coto? s?? groat a? to ?????? tute a MSaV
lie per! thon th? Cover rtnent must
find a ?'?> to ?>ecur*? it? worker?
against e-spioi tstlon. to gusrantee as
adequate hearing of demanda and m*
secure ?ages and hours of work thai
will make possible an Americas
Ing standard "
Here's Your Stetson
The word Stetson is as well
known as the word Hat. The
thing that has forced this recog
nition on an advertising wise peo
ple, is quality.
It 3'oirve always worn Stet
sons, you'll be glad of P-B
service with your new one. If you
never have, it's time vou got
Our Stetson Hats, purchased
before the recent price rises, are
selling at the old prices,
$6 to $10
Nationally Known Store for Men end Bey*
Daily, 8:30 to 4?
Peter Gro$an %^& Sons Co.
017?23 Seventh St., N.W
Library Suite
Three massive pieces with frames in
highly polished mahogany tinish; uphol
stered in blue imitation leather.
Regular Price, $195.00
Special Sale Price
Cash or Credit
Roll Reco r ?Cabinet
A cabinet for music roll records; stands
50 inches high; handsome mahogany
Regular Price, $30.00
Special Sale Price
Cash or Credit
Living Room Suite
Three fine pieces with frames in ma
hogany finish; cane back and sides; up
holstered in blue damask; two pillows to
Regular Price, $285.00
Special ?Sale Price
Cash or Credit
Library Suite
All-over upholstery of the highest grade
of brown imitation "leather. Settee is 81
inches in length. Chair and Rocker are
large and comfortable.
Regular Price, $325.00
Special Sale Price
Cash or Credit
Golden oak with rubber gloss finish; a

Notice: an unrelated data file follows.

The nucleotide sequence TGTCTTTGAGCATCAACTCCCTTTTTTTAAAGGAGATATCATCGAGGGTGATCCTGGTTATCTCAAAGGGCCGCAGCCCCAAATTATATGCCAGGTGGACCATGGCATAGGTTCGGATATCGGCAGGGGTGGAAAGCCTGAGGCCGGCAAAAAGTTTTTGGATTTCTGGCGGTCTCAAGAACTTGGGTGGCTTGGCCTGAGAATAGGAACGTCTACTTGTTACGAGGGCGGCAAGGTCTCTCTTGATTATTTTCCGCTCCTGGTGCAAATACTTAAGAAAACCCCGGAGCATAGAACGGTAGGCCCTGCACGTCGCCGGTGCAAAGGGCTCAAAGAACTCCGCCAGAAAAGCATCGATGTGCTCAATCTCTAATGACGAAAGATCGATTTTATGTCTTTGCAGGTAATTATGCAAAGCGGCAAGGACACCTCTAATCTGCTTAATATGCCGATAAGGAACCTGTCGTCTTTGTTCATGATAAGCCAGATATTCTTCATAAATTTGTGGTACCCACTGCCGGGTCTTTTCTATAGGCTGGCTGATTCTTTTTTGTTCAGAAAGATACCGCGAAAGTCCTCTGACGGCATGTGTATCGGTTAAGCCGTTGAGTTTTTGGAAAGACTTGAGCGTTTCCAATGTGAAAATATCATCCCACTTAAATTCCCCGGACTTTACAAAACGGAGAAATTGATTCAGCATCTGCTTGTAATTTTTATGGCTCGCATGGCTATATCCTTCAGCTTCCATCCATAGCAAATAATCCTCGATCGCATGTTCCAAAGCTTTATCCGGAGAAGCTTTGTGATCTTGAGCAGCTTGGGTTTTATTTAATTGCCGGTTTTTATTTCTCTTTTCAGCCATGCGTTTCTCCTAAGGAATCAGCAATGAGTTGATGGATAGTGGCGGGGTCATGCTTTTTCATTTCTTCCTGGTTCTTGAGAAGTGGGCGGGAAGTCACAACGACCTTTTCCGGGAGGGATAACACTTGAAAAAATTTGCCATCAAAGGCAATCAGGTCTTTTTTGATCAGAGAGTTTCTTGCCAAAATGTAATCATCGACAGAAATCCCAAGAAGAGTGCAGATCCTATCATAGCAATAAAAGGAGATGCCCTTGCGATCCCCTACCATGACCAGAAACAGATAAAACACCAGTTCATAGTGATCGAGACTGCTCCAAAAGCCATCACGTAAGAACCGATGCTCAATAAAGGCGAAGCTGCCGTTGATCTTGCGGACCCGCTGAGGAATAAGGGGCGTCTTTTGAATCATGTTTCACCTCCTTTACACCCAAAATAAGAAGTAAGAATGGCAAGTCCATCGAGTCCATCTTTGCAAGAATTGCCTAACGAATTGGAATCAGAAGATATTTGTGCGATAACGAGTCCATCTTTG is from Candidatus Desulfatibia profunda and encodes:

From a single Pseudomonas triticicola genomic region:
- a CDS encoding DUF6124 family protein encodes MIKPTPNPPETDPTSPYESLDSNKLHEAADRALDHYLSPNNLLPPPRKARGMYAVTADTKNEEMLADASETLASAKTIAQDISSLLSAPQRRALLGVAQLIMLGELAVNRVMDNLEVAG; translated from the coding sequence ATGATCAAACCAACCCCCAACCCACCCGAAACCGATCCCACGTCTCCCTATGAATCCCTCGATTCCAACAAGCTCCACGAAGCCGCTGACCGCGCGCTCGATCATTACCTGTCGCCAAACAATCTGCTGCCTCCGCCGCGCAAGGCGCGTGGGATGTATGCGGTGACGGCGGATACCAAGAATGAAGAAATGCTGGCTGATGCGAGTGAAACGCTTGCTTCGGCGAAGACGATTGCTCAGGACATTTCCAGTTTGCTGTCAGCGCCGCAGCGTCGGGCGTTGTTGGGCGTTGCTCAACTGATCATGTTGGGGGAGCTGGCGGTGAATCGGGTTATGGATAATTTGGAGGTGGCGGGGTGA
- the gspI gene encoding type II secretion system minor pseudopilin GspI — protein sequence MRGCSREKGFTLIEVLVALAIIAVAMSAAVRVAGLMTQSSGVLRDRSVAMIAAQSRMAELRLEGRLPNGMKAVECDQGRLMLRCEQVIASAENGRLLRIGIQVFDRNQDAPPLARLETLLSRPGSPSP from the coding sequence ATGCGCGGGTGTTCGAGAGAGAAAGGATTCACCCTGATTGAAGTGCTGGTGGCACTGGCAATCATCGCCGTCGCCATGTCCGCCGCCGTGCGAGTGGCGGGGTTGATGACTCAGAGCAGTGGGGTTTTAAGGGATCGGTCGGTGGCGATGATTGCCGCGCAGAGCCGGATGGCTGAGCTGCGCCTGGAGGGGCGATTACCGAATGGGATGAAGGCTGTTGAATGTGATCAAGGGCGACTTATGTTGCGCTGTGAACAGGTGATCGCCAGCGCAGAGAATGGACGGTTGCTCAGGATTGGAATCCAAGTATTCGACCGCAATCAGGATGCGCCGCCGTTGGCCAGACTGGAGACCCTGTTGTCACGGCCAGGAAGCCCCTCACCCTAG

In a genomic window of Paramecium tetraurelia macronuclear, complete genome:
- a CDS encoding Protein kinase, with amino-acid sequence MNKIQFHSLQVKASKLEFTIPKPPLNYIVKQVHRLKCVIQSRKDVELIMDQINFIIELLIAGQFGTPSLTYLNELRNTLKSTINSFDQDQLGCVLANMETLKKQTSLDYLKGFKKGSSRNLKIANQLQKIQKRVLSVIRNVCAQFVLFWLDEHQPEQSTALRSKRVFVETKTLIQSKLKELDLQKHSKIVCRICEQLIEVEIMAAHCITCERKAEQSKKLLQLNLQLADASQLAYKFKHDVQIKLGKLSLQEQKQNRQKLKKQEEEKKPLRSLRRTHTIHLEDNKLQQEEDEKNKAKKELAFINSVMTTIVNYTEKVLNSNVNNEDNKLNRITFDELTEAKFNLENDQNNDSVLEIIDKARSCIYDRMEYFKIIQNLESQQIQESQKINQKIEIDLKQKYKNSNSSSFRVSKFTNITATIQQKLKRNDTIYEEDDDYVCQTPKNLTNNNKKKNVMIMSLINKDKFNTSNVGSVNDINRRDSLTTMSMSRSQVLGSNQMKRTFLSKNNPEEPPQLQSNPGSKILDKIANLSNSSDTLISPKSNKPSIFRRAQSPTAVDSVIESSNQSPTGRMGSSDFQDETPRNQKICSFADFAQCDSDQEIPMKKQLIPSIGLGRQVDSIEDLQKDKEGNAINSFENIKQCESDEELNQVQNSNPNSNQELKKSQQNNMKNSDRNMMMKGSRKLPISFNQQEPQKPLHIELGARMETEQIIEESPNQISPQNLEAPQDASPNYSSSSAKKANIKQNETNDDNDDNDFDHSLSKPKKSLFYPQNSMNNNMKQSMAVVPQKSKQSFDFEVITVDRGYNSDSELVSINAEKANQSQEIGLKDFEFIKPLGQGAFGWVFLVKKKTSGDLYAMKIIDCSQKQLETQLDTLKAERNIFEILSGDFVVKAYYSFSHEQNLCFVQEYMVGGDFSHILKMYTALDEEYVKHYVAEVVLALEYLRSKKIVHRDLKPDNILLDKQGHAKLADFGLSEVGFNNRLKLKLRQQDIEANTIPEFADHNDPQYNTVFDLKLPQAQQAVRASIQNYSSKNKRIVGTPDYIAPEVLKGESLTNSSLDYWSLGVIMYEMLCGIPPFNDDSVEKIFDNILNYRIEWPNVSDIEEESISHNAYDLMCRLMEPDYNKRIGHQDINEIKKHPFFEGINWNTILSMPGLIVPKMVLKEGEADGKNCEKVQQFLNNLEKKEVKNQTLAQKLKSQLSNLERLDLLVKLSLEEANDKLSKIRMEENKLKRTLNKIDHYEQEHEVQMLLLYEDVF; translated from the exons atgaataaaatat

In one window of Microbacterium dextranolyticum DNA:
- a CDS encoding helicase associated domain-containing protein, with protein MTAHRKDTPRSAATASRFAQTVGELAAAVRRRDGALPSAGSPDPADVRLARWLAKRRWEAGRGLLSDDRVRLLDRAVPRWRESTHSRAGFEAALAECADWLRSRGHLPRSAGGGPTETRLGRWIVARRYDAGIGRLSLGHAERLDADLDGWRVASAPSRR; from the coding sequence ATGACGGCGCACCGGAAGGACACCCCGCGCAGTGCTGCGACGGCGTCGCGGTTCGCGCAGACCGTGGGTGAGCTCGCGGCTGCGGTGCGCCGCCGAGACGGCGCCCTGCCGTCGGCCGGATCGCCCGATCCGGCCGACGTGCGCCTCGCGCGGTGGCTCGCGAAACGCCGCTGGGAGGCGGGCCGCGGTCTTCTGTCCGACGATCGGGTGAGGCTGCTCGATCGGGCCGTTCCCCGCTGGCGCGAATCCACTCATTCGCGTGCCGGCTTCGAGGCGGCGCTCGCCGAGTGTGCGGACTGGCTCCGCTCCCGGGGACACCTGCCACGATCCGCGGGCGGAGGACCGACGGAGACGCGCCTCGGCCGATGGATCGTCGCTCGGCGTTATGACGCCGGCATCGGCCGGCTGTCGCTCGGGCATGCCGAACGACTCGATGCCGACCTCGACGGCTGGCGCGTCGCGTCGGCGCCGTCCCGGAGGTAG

good size, with five roomy drawers.
Regular Price, $18.75
Special Sale Price
Cash or Credit
Medicine Cabinet
All-steel construction, with white
enamel finish; oval or oblong mirrors.
Regular Price, $8.00
Special Sale Price
Cash or Credit
High Chairs
All wood; substantial construction;
golden oak finish.
Regular Price, $4.50
Special Sale Price
Cash or Credit
Baby Cribs
Strong frames with white enamel fin
ish; high sides with the patent drop fea
Regular Price, $24.00
Special Sale Price
Cash or Credit
Our Special Sale Offers Hundreds 6Jf
Furniture Bargains
JUST at the time when you're ready to look for the Furniture needed to make your home comfortable and attractive we're
offering some extremely large price reductions in practical y-*mm department of our tremendous stock. The goods are all
late patterns?bright and new?and we assure qualities that will give long years of service.
Kvery price is plainly marked in figures you can read?cash or credit?and we'll gladly arrange for small weekly
or monthly payments.
Bedroom Suite
Four beautiful pieces in mahogany fin
ish. A pattern of the Queen Anne period.
Large Dresser, Toilet Table with triple
plate mirrors, Chifforette and Bed de
signed to match.
Regular Price, $320.00
Special Sale Price
Cash or Credit
Kitchen Cabinet
An all-steel cabinet, finished in white
enamel; a model designed for the maxi
mum of convenience and compactness.
Regular Price, $95.00
Special Sale Price
Cash or Credit
The famous Gunn Sectional Bookcase,
in mahoganv finish; four sections.
Regular Price, $40.00
Special Sale Price
Cash or Credit
Tea Wagon
Genuine oak frame in the rich Jacobean
linish ; rubber-tired wheels.
Regular Price, $25.00
Special Sale Price
Cash or Credit
$1 -7.50
Fireside Rockers
Large '?Comfy" Rockers, handsomely
upholstered in imitation leather?choice
of brown or black.
Regular Price, $30.00
Special Sale Price
Cash or Credit
Golden oak with rubber gloss linish;
lar?e mirror and three large drawers?
Regular Price, $25.00
Special Sale Price
Cash or Credit
A magnificent piece in mahogany finish.
Here is the most useful piece of furniture
ever invented?a sofa for daytime and a
most comfortable bed for night.
Regular Price, $95.00
Special Sale Price
.Cash or Credit
Dining Room Suite
Four handsome pieces of golden oak in
a pattern of the William and Marv period.
Large Buffet, China Closet, Extension
Table and Serving Chest.
Regular Price, $255.00
Special Sale Price
Cash or Credit
Peter Grogan 9_w& Sons Co.
617-523 Seventh St.. N.W.